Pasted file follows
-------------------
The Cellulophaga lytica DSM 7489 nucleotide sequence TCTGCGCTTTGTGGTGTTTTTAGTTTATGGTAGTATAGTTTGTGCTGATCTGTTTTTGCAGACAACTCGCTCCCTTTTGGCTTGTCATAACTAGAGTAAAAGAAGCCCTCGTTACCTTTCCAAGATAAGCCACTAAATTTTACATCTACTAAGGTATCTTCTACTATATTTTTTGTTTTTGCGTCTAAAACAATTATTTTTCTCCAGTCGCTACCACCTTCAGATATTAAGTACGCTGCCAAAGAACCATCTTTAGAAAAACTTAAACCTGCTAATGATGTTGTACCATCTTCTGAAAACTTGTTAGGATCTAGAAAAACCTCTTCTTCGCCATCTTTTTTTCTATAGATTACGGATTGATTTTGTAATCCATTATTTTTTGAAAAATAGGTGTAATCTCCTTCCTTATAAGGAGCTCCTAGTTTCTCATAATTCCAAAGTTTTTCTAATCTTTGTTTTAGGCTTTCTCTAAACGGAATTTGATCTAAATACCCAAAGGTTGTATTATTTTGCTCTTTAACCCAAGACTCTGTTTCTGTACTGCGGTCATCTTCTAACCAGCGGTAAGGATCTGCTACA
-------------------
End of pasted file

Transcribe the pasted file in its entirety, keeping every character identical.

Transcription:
The Cellulophaga lytica DSM 7489 nucleotide sequence TCTGCGCTTTGTGGTGTTTTTAGTTTATGGTAGTATAGTTTGTGCTGATCTGTTTTTGCAGACAACTCGCTCCCTTTTGGCTTGTCATAACTAGAGTAAAAGAAGCCCTCGTTACCTTTCCAAGATAAGCCACTAAATTTTACATCTACTAAGGTATCTTCTACTATATTTTTTGTTTTTGCGTCTAAAACAATTATTTTTCTCCAGTCGCTACCACCTTCAGATATTAAGTACGCTGCCAAAGAACCATCTTTAGAAAAACTTAAACCTGCTAATGATGTTGTACCATCTTCTGAAAACTTGTTAGGATCTAGAAAAACCTCTTCTTCGCCATCTTTTTTTCTATAGATTACGGATTGATTTTGTAATCCATTATTTTTTGAAAAATAGGTGTAATCTCCTTCCTTATAAGGAGCTCCTAGTTTCTCATAATTCCAAAGTTTTTCTAATCTTTGTTTTAGGCTTTCTCTAAACGGAATTTGATCTAAATACCCAAAGGTTGTATTATTTTGCTCTTTAACCCAAGACTCTGTTTCTGTACTGCGGTCATCTTCTAACCAGCGGTAAGGATCTGCTACA